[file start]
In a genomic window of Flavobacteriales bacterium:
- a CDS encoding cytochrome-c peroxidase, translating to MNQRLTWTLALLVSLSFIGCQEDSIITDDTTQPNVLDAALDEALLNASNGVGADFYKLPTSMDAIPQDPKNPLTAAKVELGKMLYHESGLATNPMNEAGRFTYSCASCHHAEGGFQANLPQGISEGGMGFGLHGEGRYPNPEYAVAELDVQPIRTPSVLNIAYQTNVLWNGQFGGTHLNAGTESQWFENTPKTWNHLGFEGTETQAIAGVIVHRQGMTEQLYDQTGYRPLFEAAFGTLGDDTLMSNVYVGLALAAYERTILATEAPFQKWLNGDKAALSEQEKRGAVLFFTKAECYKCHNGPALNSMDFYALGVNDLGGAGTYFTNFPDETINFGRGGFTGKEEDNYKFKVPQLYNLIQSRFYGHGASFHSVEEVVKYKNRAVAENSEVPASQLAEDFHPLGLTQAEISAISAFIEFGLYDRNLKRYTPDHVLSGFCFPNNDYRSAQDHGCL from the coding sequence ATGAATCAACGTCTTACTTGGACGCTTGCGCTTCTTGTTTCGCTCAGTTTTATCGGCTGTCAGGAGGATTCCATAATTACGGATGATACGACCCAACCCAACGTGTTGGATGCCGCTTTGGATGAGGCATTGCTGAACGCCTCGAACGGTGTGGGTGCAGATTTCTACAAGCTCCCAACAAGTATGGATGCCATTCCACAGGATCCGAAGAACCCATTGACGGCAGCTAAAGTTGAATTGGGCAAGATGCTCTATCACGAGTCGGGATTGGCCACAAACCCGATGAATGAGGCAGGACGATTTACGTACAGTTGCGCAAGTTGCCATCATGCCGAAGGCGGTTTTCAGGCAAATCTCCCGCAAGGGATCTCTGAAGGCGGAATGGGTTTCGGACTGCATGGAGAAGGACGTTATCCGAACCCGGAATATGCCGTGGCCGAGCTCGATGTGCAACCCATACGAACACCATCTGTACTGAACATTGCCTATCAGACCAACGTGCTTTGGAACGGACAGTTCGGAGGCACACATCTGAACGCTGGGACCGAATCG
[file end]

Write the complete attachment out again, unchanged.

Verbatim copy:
In a genomic window of Flavobacteriales bacterium:
- a CDS encoding cytochrome-c peroxidase, translating to MNQRLTWTLALLVSLSFIGCQEDSIITDDTTQPNVLDAALDEALLNASNGVGADFYKLPTSMDAIPQDPKNPLTAAKVELGKMLYHESGLATNPMNEAGRFTYSCASCHHAEGGFQANLPQGISEGGMGFGLHGEGRYPNPEYAVAELDVQPIRTPSVLNIAYQTNVLWNGQFGGTHLNAGTESQWFENTPKTWNHLGFEGTETQAIAGVIVHRQGMTEQLYDQTGYRPLFEAAFGTLGDDTLMSNVYVGLALAAYERTILATEAPFQKWLNGDKAALSEQEKRGAVLFFTKAECYKCHNGPALNSMDFYALGVNDLGGAGTYFTNFPDETINFGRGGFTGKEEDNYKFKVPQLYNLIQSRFYGHGASFHSVEEVVKYKNRAVAENSEVPASQLAEDFHPLGLTQAEISAISAFIEFGLYDRNLKRYTPDHVLSGFCFPNNDYRSAQDHGCL from the coding sequence ATGAATCAACGTCTTACTTGGACGCTTGCGCTTCTTGTTTCGCTCAGTTTTATCGGCTGTCAGGAGGATTCCATAATTACGGATGATACGACCCAACCCAACGTGTTGGATGCCGCTTTGGATGAGGCATTGCTGAACGCCTCGAACGGTGTGGGTGCAGATTTCTACAAGCTCCCAACAAGTATGGATGCCATTCCACAGGATCCGAAGAACCCATTGACGGCAGCTAAAGTTGAATTGGGCAAGATGCTCTATCACGAGTCGGGATTGGCCACAAACCCGATGAATGAGGCAGGACGATTTACGTACAGTTGCGCAAGTTGCCATCATGCCGAAGGCGGTTTTCAGGCAAATCTCCCGCAAGGGATCTCTGAAGGCGGAATGGGTTTCGGACTGCATGGAGAAGGACGTTATCCGAACCCGGAATATGCCGTGGCCGAGCTCGATGTGCAACCCATACGAACACCATCTGTACTGAACATTGCCTATCAGACCAACGTGCTTTGGAACGGACAGTTCGGAGGCACACATCTGAACGCTGGGACCGAATCG